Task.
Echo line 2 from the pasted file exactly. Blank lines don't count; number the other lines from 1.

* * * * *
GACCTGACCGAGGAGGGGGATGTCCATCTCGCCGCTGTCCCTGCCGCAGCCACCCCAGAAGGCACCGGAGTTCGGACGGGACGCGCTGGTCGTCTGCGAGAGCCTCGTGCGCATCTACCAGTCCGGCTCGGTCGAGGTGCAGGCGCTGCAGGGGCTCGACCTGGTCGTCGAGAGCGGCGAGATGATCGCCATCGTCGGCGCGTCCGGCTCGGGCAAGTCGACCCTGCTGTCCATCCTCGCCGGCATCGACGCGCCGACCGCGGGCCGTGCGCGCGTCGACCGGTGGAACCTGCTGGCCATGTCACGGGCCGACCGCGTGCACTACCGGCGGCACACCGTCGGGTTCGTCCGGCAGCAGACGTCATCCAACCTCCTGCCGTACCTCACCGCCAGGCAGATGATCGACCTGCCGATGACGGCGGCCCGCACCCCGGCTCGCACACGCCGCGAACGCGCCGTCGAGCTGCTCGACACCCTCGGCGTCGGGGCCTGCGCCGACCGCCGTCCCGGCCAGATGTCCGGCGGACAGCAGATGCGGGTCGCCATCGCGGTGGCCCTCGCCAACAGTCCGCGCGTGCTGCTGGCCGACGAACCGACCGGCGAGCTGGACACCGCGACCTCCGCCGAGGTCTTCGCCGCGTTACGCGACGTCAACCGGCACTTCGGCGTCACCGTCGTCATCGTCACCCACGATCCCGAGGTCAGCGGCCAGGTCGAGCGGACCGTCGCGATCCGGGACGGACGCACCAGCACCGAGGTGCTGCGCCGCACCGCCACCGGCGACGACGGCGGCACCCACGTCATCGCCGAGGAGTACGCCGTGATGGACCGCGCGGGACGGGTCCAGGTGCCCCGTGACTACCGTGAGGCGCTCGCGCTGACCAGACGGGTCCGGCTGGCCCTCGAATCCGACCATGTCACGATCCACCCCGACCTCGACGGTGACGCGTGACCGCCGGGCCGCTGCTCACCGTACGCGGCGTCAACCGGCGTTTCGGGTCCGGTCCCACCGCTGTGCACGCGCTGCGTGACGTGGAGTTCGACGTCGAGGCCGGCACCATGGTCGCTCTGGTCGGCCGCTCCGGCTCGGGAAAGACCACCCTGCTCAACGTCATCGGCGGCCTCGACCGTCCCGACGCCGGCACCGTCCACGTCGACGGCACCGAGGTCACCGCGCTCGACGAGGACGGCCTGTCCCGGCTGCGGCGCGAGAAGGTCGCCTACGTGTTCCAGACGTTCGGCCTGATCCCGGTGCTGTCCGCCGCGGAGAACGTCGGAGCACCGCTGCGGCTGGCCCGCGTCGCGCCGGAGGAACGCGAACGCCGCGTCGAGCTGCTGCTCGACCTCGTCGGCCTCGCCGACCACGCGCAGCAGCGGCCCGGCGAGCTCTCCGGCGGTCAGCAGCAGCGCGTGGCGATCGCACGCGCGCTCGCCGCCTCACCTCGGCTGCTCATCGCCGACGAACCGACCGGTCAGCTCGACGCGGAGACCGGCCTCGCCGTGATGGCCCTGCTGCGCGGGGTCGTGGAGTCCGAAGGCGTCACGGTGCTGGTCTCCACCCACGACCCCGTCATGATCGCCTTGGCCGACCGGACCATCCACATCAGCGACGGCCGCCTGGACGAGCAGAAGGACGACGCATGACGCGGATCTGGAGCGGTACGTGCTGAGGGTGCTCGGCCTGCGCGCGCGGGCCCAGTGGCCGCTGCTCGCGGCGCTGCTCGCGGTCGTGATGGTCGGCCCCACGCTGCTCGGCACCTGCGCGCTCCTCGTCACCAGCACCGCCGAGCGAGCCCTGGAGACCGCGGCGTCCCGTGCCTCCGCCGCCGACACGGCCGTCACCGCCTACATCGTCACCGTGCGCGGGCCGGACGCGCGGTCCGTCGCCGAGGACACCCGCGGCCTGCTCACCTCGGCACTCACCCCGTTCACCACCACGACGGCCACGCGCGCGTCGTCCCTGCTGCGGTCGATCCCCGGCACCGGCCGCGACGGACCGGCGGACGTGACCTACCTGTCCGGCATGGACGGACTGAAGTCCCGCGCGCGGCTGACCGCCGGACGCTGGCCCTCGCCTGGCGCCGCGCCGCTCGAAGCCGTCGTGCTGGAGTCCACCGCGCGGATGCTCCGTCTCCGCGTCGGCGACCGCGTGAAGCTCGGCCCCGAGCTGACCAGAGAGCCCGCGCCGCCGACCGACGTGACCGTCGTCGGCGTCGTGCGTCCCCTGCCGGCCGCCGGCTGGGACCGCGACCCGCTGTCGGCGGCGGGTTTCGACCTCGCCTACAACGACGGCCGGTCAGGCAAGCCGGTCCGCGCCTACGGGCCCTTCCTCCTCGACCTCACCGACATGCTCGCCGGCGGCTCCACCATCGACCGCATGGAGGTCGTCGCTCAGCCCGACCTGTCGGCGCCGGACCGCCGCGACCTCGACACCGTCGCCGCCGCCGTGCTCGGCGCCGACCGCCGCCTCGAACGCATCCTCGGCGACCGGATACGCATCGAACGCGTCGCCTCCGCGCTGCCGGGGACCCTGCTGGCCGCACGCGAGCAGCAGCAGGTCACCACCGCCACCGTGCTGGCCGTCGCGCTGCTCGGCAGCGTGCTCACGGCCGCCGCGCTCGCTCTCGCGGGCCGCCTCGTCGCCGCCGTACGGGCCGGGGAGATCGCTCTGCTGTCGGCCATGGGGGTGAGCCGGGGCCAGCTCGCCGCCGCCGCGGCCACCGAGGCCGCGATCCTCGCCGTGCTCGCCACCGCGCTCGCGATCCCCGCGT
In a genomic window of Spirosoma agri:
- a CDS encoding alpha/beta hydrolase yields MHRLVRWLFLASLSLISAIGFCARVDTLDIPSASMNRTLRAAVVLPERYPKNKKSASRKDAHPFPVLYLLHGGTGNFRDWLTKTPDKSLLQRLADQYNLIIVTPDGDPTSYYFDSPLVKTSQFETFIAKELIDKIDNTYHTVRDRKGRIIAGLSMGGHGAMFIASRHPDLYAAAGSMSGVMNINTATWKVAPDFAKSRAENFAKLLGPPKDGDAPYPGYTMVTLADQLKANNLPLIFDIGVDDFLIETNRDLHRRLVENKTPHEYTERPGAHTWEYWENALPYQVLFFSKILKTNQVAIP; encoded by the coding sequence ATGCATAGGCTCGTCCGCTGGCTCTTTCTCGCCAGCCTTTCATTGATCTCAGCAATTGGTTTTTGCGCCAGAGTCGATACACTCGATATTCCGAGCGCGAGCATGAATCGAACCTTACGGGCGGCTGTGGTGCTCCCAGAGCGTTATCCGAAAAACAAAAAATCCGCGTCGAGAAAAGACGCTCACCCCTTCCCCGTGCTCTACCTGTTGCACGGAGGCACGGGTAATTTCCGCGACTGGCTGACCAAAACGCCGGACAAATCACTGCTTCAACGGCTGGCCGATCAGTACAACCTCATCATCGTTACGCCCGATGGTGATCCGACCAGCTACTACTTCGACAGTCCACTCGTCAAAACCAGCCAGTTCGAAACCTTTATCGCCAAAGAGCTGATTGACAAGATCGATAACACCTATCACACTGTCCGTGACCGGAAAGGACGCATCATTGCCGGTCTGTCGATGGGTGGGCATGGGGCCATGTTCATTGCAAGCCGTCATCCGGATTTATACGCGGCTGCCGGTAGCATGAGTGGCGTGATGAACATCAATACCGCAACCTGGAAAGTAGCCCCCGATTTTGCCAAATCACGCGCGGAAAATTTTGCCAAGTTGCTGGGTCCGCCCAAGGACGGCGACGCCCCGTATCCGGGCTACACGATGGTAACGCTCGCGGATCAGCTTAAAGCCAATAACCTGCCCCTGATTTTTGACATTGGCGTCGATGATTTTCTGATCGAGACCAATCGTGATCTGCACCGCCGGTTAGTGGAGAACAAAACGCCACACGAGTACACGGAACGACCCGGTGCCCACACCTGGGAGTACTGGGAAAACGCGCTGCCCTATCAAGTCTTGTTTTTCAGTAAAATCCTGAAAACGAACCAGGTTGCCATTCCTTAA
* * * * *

In a genomic window of Spirosoma agri: